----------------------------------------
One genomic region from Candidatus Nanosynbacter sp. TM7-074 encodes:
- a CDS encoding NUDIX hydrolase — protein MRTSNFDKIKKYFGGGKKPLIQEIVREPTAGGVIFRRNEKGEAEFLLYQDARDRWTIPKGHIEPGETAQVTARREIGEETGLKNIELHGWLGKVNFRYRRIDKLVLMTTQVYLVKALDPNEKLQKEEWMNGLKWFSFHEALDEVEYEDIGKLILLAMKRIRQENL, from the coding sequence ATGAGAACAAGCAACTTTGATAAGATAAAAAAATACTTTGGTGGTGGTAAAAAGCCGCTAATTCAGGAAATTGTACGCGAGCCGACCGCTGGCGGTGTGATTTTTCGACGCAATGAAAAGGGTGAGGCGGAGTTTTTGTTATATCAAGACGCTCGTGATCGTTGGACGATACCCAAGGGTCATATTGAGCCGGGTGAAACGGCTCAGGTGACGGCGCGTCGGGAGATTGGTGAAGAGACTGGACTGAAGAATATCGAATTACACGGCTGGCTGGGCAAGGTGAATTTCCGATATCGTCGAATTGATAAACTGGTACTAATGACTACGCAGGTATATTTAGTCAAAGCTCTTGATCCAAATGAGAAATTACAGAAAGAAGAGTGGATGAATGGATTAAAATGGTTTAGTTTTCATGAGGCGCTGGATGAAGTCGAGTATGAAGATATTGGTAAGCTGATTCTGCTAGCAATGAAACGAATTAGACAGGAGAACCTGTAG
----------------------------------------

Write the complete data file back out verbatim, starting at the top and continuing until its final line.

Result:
One genomic region from Candidatus Nanosynbacter sp. TM7-074 encodes:
- a CDS encoding NUDIX hydrolase — protein MRTSNFDKIKKYFGGGKKPLIQEIVREPTAGGVIFRRNEKGEAEFLLYQDARDRWTIPKGHIEPGETAQVTARREIGEETGLKNIELHGWLGKVNFRYRRIDKLVLMTTQVYLVKALDPNEKLQKEEWMNGLKWFSFHEALDEVEYEDIGKLILLAMKRIRQENL, from the coding sequence ATGAGAACAAGCAACTTTGATAAGATAAAAAAATACTTTGGTGGTGGTAAAAAGCCGCTAATTCAGGAAATTGTACGCGAGCCGACCGCTGGCGGTGTGATTTTTCGACGCAATGAAAAGGGTGAGGCGGAGTTTTTGTTATATCAAGACGCTCGTGATCGTTGGACGATACCCAAGGGTCATATTGAGCCGGGTGAAACGGCTCAGGTGACGGCGCGTCGGGAGATTGGTGAAGAGACTGGACTGAAGAATATCGAATTACACGGCTGGCTGGGCAAGGTGAATTTCCGATATCGTCGAATTGATAAACTGGTACTAATGACTACGCAGGTATATTTAGTCAAAGCTCTTGATCCAAATGAGAAATTACAGAAAGAAGAGTGGATGAATGGATTAAAATGGTTTAGTTTTCATGAGGCGCTGGATGAAGTCGAGTATGAAGATATTGGTAAGCTGATTCTGCTAGCAATGAAACGAATTAGACAGGAGAACCTGTAG